Threats to lawmakers spur request for more National Guard help
About 5,000 National Guard troops still on deployment in Washington since the Jan. 6 riot at the Capitol were set to return home by March 12.
The head of U.S. Capitol Police on Thursday asked the Defense Department to extend the National Guard presence at the U.S. Capitol, according to a statement from the police force.
About 5,000 National Guard troops still on deployment in Washington since the Jan. 6 riot at the Capitol were set to return home by March 12. The Capitol Police cited a spike in threats against lawmakers during the first two months of this year in the request for continued support from the Guard.
The Capitol Police statement said only that acting Chief Yogananda Pittman asked for the extension without giving a specific timeframe.
A new emergency declaration would allow Guard personnel to remain at the Capitol for another two months, according to a person familiar with the request, who asked not to be identified because the details aren’t public. The exact strength or footprint of the Guard during that time could change, but some presence will likely stay in place to allow for a quick response if needed, the person said.
Tensions were heightened this week amid warnings of another planned attack on the Capitol Thursday by a right-wing militia group, which did not come to fruition. Nevertheless, the House canceled plans for votes and other events late Wednesday as a result of the threat, which was cited in alerts by the FBI, Homeland Security and Capitol Police. The Senate remained in session.
Law enforcement officials from various federal agencies say there are continuing security threats to the Capitol building and lawmakers. In addition to the National Guard forces still deployed at the Capitol, a barrier of fencing and razor wire was established around the complex after a mob of former President Donald Trump’s supporters stormed the building on Jan. 6.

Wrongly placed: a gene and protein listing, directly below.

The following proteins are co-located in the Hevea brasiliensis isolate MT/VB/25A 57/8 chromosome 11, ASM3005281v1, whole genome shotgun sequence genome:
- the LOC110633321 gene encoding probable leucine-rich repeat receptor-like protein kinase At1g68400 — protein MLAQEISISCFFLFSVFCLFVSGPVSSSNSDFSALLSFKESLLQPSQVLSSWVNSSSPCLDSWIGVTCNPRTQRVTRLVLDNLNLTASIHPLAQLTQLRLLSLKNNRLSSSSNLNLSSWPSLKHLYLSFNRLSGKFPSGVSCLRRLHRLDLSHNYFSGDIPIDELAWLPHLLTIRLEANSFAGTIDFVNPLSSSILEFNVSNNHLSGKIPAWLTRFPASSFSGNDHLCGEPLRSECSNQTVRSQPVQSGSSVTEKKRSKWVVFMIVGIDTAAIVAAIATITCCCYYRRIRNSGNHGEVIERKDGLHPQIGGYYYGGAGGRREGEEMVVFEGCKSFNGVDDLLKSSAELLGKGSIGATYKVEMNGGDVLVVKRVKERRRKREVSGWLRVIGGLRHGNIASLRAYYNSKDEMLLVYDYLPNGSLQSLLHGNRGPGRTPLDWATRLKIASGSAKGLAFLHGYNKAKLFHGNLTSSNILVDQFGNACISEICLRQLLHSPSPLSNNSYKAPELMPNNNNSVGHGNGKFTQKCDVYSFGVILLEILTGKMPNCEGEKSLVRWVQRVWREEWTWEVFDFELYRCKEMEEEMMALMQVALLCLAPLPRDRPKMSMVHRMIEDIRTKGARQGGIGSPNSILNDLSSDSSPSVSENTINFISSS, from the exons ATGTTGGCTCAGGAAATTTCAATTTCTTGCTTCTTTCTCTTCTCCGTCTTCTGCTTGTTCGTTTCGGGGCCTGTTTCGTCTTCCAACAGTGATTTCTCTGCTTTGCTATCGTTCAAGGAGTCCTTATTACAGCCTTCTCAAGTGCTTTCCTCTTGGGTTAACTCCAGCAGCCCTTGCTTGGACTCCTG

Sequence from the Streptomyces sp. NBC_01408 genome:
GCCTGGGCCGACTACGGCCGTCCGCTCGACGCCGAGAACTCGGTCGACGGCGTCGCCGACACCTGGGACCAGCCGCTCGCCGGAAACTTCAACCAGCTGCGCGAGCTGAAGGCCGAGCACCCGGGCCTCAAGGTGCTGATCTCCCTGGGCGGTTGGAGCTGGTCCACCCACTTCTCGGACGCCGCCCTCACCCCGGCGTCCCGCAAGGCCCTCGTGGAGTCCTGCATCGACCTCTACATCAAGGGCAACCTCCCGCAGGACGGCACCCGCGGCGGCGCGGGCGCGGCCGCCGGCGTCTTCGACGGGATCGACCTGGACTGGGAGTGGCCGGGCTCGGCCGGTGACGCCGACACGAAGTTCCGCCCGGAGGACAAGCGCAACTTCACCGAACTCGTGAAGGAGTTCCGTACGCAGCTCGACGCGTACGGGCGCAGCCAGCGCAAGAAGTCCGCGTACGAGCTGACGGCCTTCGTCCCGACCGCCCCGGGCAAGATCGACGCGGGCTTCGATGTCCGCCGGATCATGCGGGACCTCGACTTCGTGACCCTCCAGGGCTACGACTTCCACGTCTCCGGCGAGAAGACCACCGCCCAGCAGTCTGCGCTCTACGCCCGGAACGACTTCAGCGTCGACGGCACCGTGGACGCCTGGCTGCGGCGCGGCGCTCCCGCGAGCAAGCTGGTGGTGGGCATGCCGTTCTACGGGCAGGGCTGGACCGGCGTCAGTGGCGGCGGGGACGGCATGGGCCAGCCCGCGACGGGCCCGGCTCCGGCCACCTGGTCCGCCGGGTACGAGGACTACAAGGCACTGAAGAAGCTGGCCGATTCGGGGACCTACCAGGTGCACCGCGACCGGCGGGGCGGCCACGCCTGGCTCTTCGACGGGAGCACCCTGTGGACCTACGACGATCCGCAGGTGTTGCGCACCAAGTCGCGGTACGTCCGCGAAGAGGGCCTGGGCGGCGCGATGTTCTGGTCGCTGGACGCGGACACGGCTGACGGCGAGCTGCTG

Robert Salesses, an acting assistant defense secretary, told two Senate committees on Wednesday that military officials do not yet know how long National Guard troops will stay at the Capitol. He said a meeting is planned next week on the subject.
During a press conference on Thursday, House Speaker Nancy Pelosi said deployment decisions are up to security officials.
But Pelosi added that there is now a draft report of an initial security review headed by retired Lieutenant General Russel Honoré of the Capitol Complex security in the wake of the January assault.
Senator Roy Blunt, the top Republican on the Rules Committee, said he has talked to Honoré about the recommendations for security at the Capitol, which he understands could include leaving National Guard at the Capitol “quite a bit longer” than two months.
Blunt said an extended troop presence could relieve the Capitol Police “from some of their duties that have been overtime and all-time for longer than they should have been.”
The Missouri Republican said Guard troops were assigned after Sept. 11, 2001 for what he believes was two years, and they functioned as military police who worked alongside Capitol Police.
Blunt also said former acting Defense Secretary Chris Miller and former Army Secretary Ryan McCarthy should appear before the Rules Committee to explain what he described as “disturbing” testimony from other security officials about delays for National Guard reinforcements to be authorized on Jan. 6 as the attack was underway.
“I think they owe it to themselves, frankly, to be here to explain what is wrong with that timeline, and if not, what they were thinking that would have possibly justified the slow action that they took,” he said.
Oklahoma Senator Jim Inhofe, the top Republican on the Armed Services Committee, said it’s “outrageous“ to keep National Guard troops at the Capitol for so long.
“It’s outrageous because that’s not their function,” he said. “That’s not what they’re supposed to be. That’s not their mission. We have Capitol Police -- that is their mission.”
Rules Committee Chair Amy Klobuchar, a Democrat from Minnesota, said the National Guard support should stay at the Capitol as warranted by security needs, but “probably at a smaller number.“
“You want to listen to the law enforcement intelligence about what is safe,“ Klobuchar said.
National Guard spokeswoman Darla Torres said there hasn’t been any decision on extension requests. She said that approval would come from the secretary of Defense.